[Japanese] 無料


Free! (last frame, see you next summer)

Most of us have heard of Free!, the anime series from Kyoto Animation that sent fangirls internationally spiralling into craziness. However, it wasn’t until today that I was keenly aware that although 『フリー』 appears to be used a lot, a casual search of the kanji for ‘free of charge’ will see it used quite frequently on the internet for promoting free software.

Looking it up today, ‘free of charge’ in Japanese is 『無料』 or 『むりょう』. Interesting to note if you’re looking for any free stuff out and about to save yourself a few yen here and there.

However this word isn’t all it seems when you attempt to read it from a Chinese perspective — that is if you look at its meaning as read by a Chinese person. As in some previous examples, it just so happens that this word which can be largely positive in Japanese, just so happens to have a negative Chinese meaning.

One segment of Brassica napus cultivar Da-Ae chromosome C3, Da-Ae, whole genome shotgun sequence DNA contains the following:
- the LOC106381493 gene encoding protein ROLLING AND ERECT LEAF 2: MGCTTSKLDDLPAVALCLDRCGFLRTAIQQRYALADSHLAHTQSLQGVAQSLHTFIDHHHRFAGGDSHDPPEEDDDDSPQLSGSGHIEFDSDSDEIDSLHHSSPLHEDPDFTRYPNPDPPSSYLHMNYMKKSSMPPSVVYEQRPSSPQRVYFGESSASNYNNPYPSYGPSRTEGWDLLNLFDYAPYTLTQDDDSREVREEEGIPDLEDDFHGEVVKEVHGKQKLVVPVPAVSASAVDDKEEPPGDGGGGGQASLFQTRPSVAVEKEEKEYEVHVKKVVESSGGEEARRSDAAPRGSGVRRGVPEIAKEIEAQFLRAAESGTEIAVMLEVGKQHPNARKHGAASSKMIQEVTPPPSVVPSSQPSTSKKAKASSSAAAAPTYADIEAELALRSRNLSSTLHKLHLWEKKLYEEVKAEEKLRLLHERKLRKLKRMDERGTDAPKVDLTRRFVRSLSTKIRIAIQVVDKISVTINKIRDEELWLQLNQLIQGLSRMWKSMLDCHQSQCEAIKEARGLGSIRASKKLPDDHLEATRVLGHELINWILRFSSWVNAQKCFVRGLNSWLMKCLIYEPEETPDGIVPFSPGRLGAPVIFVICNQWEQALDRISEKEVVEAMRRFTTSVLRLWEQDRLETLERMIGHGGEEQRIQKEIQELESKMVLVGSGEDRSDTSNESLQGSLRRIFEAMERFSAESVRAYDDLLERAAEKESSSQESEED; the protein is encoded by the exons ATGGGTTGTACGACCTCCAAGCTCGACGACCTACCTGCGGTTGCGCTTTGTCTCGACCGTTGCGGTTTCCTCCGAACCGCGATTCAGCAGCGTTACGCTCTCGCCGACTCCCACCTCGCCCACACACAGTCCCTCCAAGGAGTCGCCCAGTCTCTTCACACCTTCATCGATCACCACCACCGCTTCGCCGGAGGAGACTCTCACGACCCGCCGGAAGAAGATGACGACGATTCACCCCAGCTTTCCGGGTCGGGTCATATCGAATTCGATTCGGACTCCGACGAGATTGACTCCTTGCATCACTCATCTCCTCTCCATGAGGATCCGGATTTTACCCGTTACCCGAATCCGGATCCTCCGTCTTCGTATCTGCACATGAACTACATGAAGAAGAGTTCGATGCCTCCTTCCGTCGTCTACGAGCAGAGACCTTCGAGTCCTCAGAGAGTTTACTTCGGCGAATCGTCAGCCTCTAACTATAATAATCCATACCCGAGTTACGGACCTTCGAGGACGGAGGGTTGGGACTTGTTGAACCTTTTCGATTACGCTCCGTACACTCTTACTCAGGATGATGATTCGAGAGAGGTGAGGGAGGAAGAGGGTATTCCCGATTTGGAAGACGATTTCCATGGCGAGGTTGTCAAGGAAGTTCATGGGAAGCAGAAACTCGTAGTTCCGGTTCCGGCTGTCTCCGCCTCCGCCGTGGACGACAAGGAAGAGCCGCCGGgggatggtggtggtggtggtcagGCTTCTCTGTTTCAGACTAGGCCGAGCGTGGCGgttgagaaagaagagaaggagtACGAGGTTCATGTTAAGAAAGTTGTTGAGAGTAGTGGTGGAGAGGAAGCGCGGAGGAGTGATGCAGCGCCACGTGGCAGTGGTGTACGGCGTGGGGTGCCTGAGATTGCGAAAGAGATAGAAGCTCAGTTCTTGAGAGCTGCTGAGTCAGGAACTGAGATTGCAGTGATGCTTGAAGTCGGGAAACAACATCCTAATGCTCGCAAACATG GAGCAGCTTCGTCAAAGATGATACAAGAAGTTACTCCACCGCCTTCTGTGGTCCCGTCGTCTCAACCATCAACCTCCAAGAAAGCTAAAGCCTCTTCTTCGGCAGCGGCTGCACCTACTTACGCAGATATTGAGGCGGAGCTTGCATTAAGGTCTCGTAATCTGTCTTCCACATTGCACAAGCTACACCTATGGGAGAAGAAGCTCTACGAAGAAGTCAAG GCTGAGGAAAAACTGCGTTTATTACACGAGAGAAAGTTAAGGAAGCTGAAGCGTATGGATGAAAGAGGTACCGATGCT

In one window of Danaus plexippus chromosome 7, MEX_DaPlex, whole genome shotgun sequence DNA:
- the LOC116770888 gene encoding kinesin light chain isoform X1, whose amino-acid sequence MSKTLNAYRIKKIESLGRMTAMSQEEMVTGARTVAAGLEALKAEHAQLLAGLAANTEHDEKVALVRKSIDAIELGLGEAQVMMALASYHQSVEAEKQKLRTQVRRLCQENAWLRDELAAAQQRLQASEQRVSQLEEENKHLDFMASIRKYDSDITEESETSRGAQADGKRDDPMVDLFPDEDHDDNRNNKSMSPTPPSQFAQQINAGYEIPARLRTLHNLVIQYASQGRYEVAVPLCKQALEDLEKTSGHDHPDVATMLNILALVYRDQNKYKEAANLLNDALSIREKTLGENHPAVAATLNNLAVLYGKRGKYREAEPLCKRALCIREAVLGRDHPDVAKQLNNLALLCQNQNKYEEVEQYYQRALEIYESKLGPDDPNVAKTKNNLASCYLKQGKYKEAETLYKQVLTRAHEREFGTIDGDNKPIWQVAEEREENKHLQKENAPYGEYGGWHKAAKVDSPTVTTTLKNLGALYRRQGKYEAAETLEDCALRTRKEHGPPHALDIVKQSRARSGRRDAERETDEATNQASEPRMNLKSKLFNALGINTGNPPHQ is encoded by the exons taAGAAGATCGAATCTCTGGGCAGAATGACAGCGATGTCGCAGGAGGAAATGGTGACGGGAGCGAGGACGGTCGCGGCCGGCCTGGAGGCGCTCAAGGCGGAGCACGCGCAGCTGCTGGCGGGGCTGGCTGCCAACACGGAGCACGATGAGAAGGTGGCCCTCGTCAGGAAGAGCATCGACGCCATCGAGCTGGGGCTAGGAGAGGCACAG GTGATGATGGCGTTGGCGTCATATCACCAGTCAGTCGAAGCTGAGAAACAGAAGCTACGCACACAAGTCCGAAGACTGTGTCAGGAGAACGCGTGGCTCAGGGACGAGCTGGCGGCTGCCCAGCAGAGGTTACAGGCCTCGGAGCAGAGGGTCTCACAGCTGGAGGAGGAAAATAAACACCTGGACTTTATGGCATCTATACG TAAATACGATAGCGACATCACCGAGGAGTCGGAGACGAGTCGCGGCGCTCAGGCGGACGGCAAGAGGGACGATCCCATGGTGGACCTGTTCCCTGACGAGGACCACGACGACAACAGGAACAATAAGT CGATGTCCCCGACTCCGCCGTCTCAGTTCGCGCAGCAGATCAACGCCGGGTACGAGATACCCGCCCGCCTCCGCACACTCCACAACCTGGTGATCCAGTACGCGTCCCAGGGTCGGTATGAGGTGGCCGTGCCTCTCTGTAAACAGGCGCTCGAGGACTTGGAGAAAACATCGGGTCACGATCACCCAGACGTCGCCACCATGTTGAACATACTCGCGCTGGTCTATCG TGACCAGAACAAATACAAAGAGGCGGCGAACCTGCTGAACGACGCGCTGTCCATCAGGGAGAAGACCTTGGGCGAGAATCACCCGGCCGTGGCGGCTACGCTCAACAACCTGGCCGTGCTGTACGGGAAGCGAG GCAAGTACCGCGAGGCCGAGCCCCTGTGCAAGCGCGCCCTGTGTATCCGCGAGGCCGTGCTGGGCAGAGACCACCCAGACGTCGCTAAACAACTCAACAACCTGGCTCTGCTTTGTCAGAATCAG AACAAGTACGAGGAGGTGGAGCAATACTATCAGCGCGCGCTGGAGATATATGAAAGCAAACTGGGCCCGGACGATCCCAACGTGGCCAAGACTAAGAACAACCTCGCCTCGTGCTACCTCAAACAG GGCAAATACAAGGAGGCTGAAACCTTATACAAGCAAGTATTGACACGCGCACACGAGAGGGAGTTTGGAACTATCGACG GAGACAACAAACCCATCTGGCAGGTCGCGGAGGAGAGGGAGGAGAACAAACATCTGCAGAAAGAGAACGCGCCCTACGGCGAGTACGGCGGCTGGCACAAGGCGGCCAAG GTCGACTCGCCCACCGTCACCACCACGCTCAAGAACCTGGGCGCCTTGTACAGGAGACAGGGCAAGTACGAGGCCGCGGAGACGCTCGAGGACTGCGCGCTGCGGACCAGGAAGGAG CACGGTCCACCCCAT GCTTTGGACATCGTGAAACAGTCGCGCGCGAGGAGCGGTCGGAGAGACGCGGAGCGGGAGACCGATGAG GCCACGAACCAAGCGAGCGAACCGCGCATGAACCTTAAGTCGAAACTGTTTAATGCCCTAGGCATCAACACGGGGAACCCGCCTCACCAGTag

One has to wonder if the Chinese people of the past enjoyed trolling, even before the term existed.

『無料』 as read by a Chinese person would read as “mou4 liu6” or “mou4 liu2” in Cantonese and “wu2 liao4” in Mandarin. Meaning either there is no substance (suggesting there is nothing that is free), or implies someone is uneducated, uncultured or worthless if used in description of someone.

There is something important to note here though, which is the meaning of ‘worthless’. Just because something is worthless doesn’t necessarily correspond to free though, and vice versa even though the words can be said to be close in meaning. Perhaps this is just another case of where half remembered words suddenly take on a new meaning with different interpretation.

Calling your wonderful, yet free, product as worthless is somewhat unfortunate though.

Screencap from Anime Free! by Kyoto Animation. Post has nothing to do with the anime contents, but merely borrows the name to the series as an opening.
TVアニメ『Free!』©おおじこうじ・京都アニメーション/岩鳶高校水泳部